No more Navy blues for women


IT IS NOW official. For the first time women are being recruited to the Naval Service and offered a chance to see the world. "It is a new departure for us, it will be a challenge for male and female alike. We are looking forward to it (the recruitment of females to the service), we see it as a positive development," says a spokesman for the Naval base and dockyard at Haulbowline, Cork harbour.

Up to 20 places in the Naval Service are expected to be filled before Christmas and there will possibly be more positions to be filled in the new year.

Judging by the level of interest in the advertised positions so far it is expected the number of applicants could rise to 1,300 before the end of the month.

It appears the old saying "join the navy and see the world" is still true. "It's a very different career. We do quite a lot of travelling - trips to the Mediterranean, the Baltic, America, Canada, the Azores. We haven't been to the southern hemisphere yet."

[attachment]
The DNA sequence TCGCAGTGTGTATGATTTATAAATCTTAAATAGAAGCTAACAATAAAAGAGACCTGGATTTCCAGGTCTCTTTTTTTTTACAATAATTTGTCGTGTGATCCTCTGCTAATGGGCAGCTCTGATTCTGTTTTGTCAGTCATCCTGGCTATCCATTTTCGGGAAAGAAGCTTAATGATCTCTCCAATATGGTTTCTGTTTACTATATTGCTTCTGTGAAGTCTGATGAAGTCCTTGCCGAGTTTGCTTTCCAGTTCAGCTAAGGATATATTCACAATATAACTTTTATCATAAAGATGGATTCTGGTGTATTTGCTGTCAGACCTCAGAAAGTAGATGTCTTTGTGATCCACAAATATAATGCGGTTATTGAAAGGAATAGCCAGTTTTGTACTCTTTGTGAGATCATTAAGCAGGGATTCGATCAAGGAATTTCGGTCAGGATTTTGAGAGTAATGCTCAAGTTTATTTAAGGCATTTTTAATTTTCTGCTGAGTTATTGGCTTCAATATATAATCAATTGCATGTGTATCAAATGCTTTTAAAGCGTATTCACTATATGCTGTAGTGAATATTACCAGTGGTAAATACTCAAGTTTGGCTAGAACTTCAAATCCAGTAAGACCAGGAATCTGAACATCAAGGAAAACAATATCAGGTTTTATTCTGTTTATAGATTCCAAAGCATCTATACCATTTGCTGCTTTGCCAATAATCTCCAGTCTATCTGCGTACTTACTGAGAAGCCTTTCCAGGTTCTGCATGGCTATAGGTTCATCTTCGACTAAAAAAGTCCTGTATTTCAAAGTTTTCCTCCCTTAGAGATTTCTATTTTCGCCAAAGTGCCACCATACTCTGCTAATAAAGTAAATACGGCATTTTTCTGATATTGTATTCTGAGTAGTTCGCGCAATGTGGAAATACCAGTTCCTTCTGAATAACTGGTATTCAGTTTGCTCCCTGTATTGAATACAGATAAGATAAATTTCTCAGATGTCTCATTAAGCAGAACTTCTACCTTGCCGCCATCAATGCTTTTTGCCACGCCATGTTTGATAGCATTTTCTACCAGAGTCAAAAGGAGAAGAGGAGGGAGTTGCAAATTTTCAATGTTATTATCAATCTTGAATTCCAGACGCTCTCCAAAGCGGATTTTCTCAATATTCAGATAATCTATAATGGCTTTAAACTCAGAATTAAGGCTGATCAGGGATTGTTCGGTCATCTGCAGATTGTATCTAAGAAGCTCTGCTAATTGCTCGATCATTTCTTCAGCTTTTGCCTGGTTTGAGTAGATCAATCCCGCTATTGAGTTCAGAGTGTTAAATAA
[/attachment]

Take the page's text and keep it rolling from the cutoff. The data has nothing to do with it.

An interest in the sea is one of the chief prerequisites of the job, explains the spokesman.

Applicants should be aware that their service will involve spending considerable periods of time at sea aboard Naval Service vessels. Those who are successful enlist in the service for a fixed period of five years, with a Reserve Force commitment of seven years.

There is also a drive to recruit new members to the Permanent Defence Force - the Army. The closing date for receipt of applications to both the Naval Service and the Defence Force is this Friday.

Those who wish to enlist for general service in the Permanent Defence Force for a fixed period of five years with a Reserve Force commitment of seven years should phone, write or call in to the nearest military barracks for an application form.

The age limit for the Defence Force and the Naval Service is not less than 17 and under 22 years of age on October 1st this year. Applicants are expected to be a minimum of 165 cm (5'5") tall.

Prior to enlistment in the Navy or Army, suitable candidates must pass a medical examination and physical fitness test. Selection will be by interview.

Anyone who has previously applied must now re-apply to be considered for enlistment.

Both Naval and Defence recruits are offered training in a range of areas. The Naval Service spokesman points out: "Living together with people - your metal is tested. it is character building." It could be that the social interaction and discipline of a career in the Navy or the Army will be the making of many young applicants.